The other day, I was reminded about the importance of self-regulation. On this particular day, one small problem seemed to lead to another one, and pretty soon, I could feel my stress level rising. Voices were getting louder. There was a mess everywhere. An attempt to tidy up was just making things noisier and messier. The students were too up-regulated. I was too up-regulated. We all needed an opportunity to calm down. I’d love to say that I did the right thing — whatever that right thing at the moment may have been — but I didn’t. I kept on pushing on to get the room cleaned up. I kept on dealing with one little problem after another one. By the time that we all gathered on the carpet, I think that we all wanted to cry. We were frustrated, excited, stressed, and not at the optimum level for learning. It was as I was sitting in the chair, looking at and listening to the students, that I realized the problem. We then took a moment to listen to some quiet music, move slowly around the room (to slow down our bodies), and head outside to move around, so that we could bring ourselves down.
It was this experience that I thought about a couple of days later, when my partner and I decided to make a few changes to better meet the needs of our students. I knew that these changes would be very uncomfortable ones for me, and I thought that I might need some opportunities to self-regulate. I jokingly said that I might use the hallway as my self-regulation space (which is funny, as this area usually increases my stress level with the bright lights, congestion, and items everywhere), but I knew that I needed something. So on Friday, when I could feel my stress level rising, I took a moment. I stepped back. I took a deep breath. I played through the conversation in my head, and reminded myself to keep that quiet, even voice, that I knew would matter. I also made sure to take breaks during the day (even if they were very short ones): I found a quiet spot to sit and relax when I didn’t have duty, and I made sure to take a few minutes out of the classroom at lunchtime. I found ways to self-regulate so that I could better help my students do the same.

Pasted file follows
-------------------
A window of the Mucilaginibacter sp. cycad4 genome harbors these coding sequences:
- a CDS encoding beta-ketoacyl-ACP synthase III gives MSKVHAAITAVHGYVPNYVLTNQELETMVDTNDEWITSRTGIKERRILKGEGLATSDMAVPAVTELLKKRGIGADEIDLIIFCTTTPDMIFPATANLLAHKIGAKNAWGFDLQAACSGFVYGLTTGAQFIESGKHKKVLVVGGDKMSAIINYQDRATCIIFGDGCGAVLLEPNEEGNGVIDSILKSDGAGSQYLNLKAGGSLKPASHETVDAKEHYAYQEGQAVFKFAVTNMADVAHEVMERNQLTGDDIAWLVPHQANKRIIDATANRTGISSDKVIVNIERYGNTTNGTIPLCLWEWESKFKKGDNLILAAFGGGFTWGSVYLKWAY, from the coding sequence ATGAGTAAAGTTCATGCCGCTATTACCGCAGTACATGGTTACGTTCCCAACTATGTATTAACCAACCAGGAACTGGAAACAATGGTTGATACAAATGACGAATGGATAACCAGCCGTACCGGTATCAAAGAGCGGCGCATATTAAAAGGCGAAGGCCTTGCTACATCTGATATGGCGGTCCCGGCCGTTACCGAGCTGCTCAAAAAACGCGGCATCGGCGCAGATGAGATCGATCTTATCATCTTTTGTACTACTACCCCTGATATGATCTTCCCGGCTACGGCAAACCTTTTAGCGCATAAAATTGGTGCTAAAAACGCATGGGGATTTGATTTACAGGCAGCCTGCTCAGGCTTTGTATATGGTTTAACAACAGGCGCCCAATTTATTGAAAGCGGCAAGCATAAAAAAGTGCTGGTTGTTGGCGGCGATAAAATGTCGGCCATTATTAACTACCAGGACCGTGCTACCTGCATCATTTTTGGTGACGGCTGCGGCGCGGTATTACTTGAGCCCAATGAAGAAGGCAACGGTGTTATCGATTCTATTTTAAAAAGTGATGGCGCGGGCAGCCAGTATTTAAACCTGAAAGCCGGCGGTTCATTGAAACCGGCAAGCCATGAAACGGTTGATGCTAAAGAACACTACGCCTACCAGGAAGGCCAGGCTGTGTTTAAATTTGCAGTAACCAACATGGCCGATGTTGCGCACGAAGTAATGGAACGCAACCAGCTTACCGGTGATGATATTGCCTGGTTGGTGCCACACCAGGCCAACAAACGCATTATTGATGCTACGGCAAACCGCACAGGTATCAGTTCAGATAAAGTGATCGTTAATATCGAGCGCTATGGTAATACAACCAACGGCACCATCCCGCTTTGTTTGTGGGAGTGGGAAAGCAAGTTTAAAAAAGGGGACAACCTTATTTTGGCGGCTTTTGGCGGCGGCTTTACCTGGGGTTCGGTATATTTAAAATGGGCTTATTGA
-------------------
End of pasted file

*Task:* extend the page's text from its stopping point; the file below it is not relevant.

Please don’t get me wrong here: I love my job! There is nothing I would rather do in my life. I care about all of our students, and I really do want to see them succeed. This is why I’m willing to get “uncomfortable,” as I know that the changes are what they need. But I also know that my ability to self-regulate impacts on my students. I need to be calm, so they can be too. And if I’m feeling stressed, I need to be able to address that, so that this stress does not impact on the students’ learning environment. Am I always good at doing this? No. I make a lot of mistakes. But as educators, I think that we can’t forget about the tremendous value in making sure that we self-regulate.
- Maybe it’s about finding a place to take a break: be it the staff room, an empty classroom, a quiet hallway, or even outside.
- Maybe it’s about going on a walk or doing yoga at lunchtime.
- Maybe it’s about using more natural lighting and lamps instead of the harsh overhead lights. (I think our students benefit from this one too, but I know that I love the feeling of this calm lighting, and use it even when I’m the only one in the room.)
- Maybe it’s about doing some deep breathing — even taking a couple of extra, calming breaths — before going and dealing with a problem.
- Maybe it’s about blogging. Reflecting and sharing helps me calm down.
- Maybe it’s about having that coffee in the morning before school. Sipping a delicious coffee in a quiet area does a lot to help me self-regulate.
How do you self-regulate? I also think about parents at home. This need to self-regulate is surely just as important for them. Parents, what do you do? When we see behaviour — both our own and our children’s — through the lens of self-regulation, I wonder if we address it differently. I wonder what impact this has on everyone involved. I’d love to hear your thoughts!